Consumers download millions of mobile apps each year because they trust that the apps available on app stores have been vetted for malware, comply with the law, respect users’ privacy, and actually work like advertised. Apple, Google, and other companies that operate official app stores dedicate significant resources to making this a reality—catching hundreds of thousands of malicious mobile apps before they reach consumers each year. Unvetted apps available at unofficial stores are much more likely, however, to contain malware and other malicious hidden features.
Despite the known dangers of unvetted apps, pending legislation in Congress would force Apple and Android to remove any limits on sideloading. This would ignore cybersecurity experts at the National Security Agency, Department of Homeland Security, and other agencies in the U.S. and around the world, all of whom agree that users should avoid sideloading and only download apps from official app stores.
FOR GOVERNMENT EMPLOYEES AND CONTRACTORS, BUSINESSES, AND ORDINARY CITIZENS, THE U.S. GOVERNMENT HAS ONE MESSAGE: DON’T SIDELOAD
- The Federal Trade Commission: “Use official app stores. To reduce the risk of installing potentially harmful apps, download apps only from official app stores, such as your device’s manufacturer or operating system app store. Also, research the developer before installing an app.”
- The Small Business Administration (guest post on official SBA blog): “If an app isn’t from a trusted source, you could potentially be downloading malware or some other security threat to your device. The major app marketplaces such as Google Play and Apple Store have gotten good at screening apps for security issues. Before you download an app, though, do some research to be sure other users aren’t reporting security issues.”
- The General Services Administration: “Applications available through approved methods (provided with the operating system – Apple iTunes and Google Play, respectively). Installation of applications from unknown sources is not authorized. These unknown sources include third party application sources, such as the Amazon App store… Allowing mobile apps to be loaded from an unknown source presents one of the greatest risks to GSA’s environment when using mobile devices.”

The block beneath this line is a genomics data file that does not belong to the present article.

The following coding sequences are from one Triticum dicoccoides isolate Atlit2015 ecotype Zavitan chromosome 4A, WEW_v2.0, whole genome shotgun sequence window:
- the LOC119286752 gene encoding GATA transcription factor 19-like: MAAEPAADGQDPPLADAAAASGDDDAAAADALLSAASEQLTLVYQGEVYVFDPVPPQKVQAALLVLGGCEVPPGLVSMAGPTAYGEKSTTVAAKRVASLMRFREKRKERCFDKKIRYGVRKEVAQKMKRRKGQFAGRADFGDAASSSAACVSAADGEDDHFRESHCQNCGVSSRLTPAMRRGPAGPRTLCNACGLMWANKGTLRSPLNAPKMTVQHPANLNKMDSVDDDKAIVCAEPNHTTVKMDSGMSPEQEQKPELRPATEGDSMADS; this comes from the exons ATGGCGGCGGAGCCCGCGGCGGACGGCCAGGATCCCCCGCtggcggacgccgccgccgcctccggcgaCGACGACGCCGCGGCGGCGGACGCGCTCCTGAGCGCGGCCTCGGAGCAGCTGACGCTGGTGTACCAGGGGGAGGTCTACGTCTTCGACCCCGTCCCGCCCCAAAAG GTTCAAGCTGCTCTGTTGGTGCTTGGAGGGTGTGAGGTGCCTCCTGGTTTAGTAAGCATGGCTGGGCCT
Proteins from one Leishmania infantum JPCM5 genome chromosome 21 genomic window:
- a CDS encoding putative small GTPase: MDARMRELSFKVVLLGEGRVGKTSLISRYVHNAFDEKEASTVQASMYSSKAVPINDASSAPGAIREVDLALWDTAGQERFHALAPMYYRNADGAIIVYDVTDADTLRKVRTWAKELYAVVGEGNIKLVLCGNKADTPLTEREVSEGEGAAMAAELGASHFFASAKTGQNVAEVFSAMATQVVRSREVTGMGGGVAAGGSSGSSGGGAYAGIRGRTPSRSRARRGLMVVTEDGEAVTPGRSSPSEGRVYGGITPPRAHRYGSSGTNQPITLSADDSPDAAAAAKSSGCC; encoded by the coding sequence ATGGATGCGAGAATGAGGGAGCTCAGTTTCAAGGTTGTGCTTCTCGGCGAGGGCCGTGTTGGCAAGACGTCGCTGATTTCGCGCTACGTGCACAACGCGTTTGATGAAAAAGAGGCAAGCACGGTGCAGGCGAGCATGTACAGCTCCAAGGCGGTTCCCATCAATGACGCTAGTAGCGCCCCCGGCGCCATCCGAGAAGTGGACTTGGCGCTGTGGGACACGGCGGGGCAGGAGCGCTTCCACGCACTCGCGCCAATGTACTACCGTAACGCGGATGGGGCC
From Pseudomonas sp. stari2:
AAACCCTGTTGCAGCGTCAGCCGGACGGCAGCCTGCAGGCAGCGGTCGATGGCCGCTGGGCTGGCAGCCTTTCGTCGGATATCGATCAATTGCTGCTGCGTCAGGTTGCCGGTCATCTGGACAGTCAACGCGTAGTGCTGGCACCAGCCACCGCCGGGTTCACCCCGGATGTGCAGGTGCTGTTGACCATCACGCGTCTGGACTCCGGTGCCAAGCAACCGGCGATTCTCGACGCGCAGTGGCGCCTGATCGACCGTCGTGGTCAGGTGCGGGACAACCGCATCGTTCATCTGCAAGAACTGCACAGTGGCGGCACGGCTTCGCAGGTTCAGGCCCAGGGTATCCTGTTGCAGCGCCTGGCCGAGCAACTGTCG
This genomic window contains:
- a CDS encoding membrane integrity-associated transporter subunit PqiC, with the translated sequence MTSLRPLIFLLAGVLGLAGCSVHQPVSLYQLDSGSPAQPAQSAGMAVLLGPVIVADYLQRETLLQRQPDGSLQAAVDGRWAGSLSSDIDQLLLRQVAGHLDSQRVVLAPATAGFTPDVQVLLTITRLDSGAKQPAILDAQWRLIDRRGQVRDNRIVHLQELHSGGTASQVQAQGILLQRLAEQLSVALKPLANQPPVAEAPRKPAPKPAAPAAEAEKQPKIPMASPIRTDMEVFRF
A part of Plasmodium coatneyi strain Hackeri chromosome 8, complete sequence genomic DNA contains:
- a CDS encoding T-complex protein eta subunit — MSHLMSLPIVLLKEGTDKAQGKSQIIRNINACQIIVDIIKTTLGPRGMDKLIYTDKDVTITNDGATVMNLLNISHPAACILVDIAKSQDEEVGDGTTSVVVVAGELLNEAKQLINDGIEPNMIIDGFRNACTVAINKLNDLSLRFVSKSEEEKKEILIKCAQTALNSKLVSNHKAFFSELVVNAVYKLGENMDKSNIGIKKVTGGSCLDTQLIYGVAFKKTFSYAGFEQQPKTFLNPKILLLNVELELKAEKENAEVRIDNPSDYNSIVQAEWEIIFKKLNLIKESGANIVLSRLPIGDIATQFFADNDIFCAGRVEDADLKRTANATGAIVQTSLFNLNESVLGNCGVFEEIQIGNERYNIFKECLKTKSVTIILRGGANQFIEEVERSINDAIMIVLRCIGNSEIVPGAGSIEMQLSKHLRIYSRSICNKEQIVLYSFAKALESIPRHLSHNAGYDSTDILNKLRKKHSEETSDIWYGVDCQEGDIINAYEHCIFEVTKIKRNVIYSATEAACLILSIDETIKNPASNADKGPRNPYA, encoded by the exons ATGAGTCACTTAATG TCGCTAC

- DHS’s Science and Technology Directorate: “Third-party stores also exist…but the reliability and security of apps from these sources may vary widely and the vetting process may be opaque or less robust than is the case for the public stores of OS vendors… [U]sers should avoid (and enterprises should prohibit on their devices) sideloading of apps and the use of unauthorized app stores. Android’s built-in Verify Apps feature or third-party, mobile threat protection solutions for both Android and iOS can help identify potentially harmful apps installed on devices.”
- DHS’s Cybersecurity & Infrastructure Security Agency: “Avoid potentially harmful apps (PHAs). Reduce the risk of downloading PHAs by limiting your download sources to official app stores, such as your device’s manufacturer or operating system app store. Do not download from unknown sources or install untrusted enterprise certificates.”
- FBI’s Criminal Justice Information Services Division: “One of the few effective attack vectors to compromise mobile operating systems is to manipulate the device user to install a malicious application… Unsigned or untrusted apps are cryptographically prevented from executing on non-jailbroken iOS devices… On either platform, it is highly desirable to limit allowable applications to a pre-approved pool of apps via MDM or organizational App store structures and device policy.”
- Commerce Department’s National Institute of Standards and Technology: “Application stores pose an additional threat vector for attackers to distribute malware or other harmful software to end users. This is especially true of third-party application stores not directly supervised by mobile OS vendors… Third-party application stores may be completely legitimate, but may also host applications that commit substantial copyright violations or ‘cracked’ versions of applications that allow users to install and use paid applications for free.”